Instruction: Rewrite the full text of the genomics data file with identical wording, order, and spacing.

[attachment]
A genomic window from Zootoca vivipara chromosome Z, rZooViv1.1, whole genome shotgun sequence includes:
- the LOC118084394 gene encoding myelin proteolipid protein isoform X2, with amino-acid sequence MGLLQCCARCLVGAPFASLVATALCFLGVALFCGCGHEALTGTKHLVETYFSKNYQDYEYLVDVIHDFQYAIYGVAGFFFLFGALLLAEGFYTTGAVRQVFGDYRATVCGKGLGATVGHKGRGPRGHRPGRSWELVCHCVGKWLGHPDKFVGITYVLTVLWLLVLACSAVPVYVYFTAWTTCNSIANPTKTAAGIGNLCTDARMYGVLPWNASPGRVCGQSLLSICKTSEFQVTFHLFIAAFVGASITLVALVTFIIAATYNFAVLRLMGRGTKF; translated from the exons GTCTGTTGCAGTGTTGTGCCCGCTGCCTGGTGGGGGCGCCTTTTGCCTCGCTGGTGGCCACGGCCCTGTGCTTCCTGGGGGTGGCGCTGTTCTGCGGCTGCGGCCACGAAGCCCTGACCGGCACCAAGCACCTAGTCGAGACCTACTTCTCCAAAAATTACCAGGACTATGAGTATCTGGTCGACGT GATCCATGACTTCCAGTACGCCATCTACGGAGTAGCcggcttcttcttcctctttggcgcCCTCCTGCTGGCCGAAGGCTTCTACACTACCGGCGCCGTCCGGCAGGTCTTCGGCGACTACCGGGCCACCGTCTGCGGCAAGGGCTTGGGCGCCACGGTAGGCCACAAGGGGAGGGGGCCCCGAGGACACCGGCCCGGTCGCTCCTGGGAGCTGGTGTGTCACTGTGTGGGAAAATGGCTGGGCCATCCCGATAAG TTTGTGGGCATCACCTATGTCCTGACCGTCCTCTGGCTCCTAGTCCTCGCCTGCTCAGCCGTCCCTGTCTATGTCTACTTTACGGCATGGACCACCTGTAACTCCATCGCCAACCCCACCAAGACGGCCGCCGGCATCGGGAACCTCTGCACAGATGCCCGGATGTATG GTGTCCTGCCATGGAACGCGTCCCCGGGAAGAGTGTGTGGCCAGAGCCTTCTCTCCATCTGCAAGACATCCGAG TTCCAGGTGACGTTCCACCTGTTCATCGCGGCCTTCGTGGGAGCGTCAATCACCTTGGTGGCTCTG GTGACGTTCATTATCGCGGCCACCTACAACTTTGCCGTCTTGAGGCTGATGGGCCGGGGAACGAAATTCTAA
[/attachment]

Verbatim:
A genomic window from Zootoca vivipara chromosome Z, rZooViv1.1, whole genome shotgun sequence includes:
- the LOC118084394 gene encoding myelin proteolipid protein isoform X2, with amino-acid sequence MGLLQCCARCLVGAPFASLVATALCFLGVALFCGCGHEALTGTKHLVETYFSKNYQDYEYLVDVIHDFQYAIYGVAGFFFLFGALLLAEGFYTTGAVRQVFGDYRATVCGKGLGATVGHKGRGPRGHRPGRSWELVCHCVGKWLGHPDKFVGITYVLTVLWLLVLACSAVPVYVYFTAWTTCNSIANPTKTAAGIGNLCTDARMYGVLPWNASPGRVCGQSLLSICKTSEFQVTFHLFIAAFVGASITLVALVTFIIAATYNFAVLRLMGRGTKF; translated from the exons GTCTGTTGCAGTGTTGTGCCCGCTGCCTGGTGGGGGCGCCTTTTGCCTCGCTGGTGGCCACGGCCCTGTGCTTCCTGGGGGTGGCGCTGTTCTGCGGCTGCGGCCACGAAGCCCTGACCGGCACCAAGCACCTAGTCGAGACCTACTTCTCCAAAAATTACCAGGACTATGAGTATCTGGTCGACGT GATCCATGACTTCCAGTACGCCATCTACGGAGTAGCcggcttcttcttcctctttggcgcCCTCCTGCTGGCCGAAGGCTTCTACACTACCGGCGCCGTCCGGCAGGTCTTCGGCGACTACCGGGCCACCGTCTGCGGCAAGGGCTTGGGCGCCACGGTAGGCCACAAGGGGAGGGGGCCCCGAGGACACCGGCCCGGTCGCTCCTGGGAGCTGGTGTGTCACTGTGTGGGAAAATGGCTGGGCCATCCCGATAAG TTTGTGGGCATCACCTATGTCCTGACCGTCCTCTGGCTCCTAGTCCTCGCCTGCTCAGCCGTCCCTGTCTATGTCTACTTTACGGCATGGACCACCTGTAACTCCATCGCCAACCCCACCAAGACGGCCGCCGGCATCGGGAACCTCTGCACAGATGCCCGGATGTATG GTGTCCTGCCATGGAACGCGTCCCCGGGAAGAGTGTGTGGCCAGAGCCTTCTCTCCATCTGCAAGACATCCGAG TTCCAGGTGACGTTCCACCTGTTCATCGCGGCCTTCGTGGGAGCGTCAATCACCTTGGTGGCTCTG GTGACGTTCATTATCGCGGCCACCTACAACTTTGCCGTCTTGAGGCTGATGGGCCGGGGAACGAAATTCTAA